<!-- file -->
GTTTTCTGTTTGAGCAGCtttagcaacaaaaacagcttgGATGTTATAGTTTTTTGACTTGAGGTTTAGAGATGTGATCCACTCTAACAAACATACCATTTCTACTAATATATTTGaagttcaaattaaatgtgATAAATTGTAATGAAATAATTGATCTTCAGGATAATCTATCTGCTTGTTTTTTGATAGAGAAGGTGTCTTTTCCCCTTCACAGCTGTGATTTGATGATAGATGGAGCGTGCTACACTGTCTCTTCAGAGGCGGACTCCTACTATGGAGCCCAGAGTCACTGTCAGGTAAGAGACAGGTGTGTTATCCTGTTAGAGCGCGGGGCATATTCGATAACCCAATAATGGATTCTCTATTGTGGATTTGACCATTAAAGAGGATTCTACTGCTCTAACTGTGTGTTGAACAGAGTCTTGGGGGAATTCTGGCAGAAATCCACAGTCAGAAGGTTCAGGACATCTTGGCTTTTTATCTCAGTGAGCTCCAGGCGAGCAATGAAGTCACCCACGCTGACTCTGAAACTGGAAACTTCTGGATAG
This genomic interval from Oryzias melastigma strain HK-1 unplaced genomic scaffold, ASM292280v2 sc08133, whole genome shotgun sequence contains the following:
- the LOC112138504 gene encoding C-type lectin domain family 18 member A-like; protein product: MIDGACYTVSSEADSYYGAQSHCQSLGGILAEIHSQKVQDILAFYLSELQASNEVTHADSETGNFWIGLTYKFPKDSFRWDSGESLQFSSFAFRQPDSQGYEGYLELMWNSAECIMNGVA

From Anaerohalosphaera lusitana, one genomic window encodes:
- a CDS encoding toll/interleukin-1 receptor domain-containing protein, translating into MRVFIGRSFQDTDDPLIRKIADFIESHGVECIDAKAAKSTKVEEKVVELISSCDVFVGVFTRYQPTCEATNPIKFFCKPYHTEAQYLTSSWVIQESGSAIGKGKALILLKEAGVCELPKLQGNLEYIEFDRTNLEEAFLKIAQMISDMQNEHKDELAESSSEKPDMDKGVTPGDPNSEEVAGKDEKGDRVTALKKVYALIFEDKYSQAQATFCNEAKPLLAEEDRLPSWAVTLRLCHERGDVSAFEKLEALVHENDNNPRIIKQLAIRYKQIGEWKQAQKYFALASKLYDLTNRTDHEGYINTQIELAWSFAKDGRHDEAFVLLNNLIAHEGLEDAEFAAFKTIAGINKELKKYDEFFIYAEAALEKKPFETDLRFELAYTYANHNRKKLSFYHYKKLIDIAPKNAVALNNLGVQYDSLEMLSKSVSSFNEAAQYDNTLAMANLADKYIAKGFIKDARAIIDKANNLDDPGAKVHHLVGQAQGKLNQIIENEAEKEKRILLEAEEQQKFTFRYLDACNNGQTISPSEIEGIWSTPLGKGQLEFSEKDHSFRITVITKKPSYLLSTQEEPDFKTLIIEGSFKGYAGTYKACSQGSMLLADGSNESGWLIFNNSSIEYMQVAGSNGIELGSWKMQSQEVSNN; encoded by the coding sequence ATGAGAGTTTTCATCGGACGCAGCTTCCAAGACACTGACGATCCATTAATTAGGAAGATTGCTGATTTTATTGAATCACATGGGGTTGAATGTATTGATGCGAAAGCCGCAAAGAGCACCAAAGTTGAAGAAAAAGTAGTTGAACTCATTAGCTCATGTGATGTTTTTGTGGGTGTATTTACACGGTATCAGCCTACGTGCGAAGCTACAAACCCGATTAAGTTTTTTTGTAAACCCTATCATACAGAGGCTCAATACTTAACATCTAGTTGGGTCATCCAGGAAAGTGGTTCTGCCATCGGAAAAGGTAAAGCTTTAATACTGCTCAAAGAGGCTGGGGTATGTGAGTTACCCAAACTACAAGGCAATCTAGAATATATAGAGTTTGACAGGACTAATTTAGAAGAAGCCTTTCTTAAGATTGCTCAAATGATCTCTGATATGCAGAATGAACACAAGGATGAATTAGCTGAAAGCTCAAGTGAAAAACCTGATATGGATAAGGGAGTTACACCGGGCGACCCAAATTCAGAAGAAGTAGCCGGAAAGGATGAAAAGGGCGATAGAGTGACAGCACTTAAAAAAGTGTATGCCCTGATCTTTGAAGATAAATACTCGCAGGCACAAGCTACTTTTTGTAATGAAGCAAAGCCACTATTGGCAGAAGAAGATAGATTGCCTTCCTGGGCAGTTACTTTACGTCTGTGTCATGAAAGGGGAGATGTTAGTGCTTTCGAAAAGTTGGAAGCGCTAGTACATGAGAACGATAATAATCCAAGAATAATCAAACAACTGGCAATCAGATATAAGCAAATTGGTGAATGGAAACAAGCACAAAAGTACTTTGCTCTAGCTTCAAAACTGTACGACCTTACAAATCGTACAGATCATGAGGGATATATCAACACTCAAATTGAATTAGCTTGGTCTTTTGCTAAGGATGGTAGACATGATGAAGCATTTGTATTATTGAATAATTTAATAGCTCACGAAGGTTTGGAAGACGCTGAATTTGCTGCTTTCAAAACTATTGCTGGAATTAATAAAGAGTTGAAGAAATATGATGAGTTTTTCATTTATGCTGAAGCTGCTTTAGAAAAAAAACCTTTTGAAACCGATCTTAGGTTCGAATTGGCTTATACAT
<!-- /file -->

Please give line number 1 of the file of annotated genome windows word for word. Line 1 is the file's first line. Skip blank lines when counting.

GTTTTCTGTTTGAGCAGCtttagcaacaaaaacagcttgGATGTTATAGTTTTTTGACTTGAGGTTTAGAGATGTGATCCACTCTAACAAACATACCATTTCTACTAATATATTTGaagttcaaattaaatgtgATAAATTGTAATGAAATAATTGATCTTCAGGATAATCTATCTGCTTGTTTTTTGATAGAGAAGGTGTCTTTTCCCCTTCACAGCTGTGATTTGATGATAGATGGAGCGTGCTACACTGTCTCTTCAGAGGCGGACTCCTACTATGGAGCCCAGAGTCACTGTCAGGTAAGAGACAGGTGTGTTATCCTGTTAGAGCGCGGGGCATATTCGATAACCCAATAATGGATTCTCTATTGTGGATTTGACCATTAAAGAGGATTCTACTGCTCTAACTGTGTGTTGAACAGAGTCTTGGGGGAATTCTGGCAGAAATCCACAGTCAGAAGGTTCAGGACATCTTGGCTTTTTATCTCAGTGAGCTCCAGGCGAGCAATGAAGTCACCCACGCTGACTCTGAAACTGGAAACTTCTGGATAG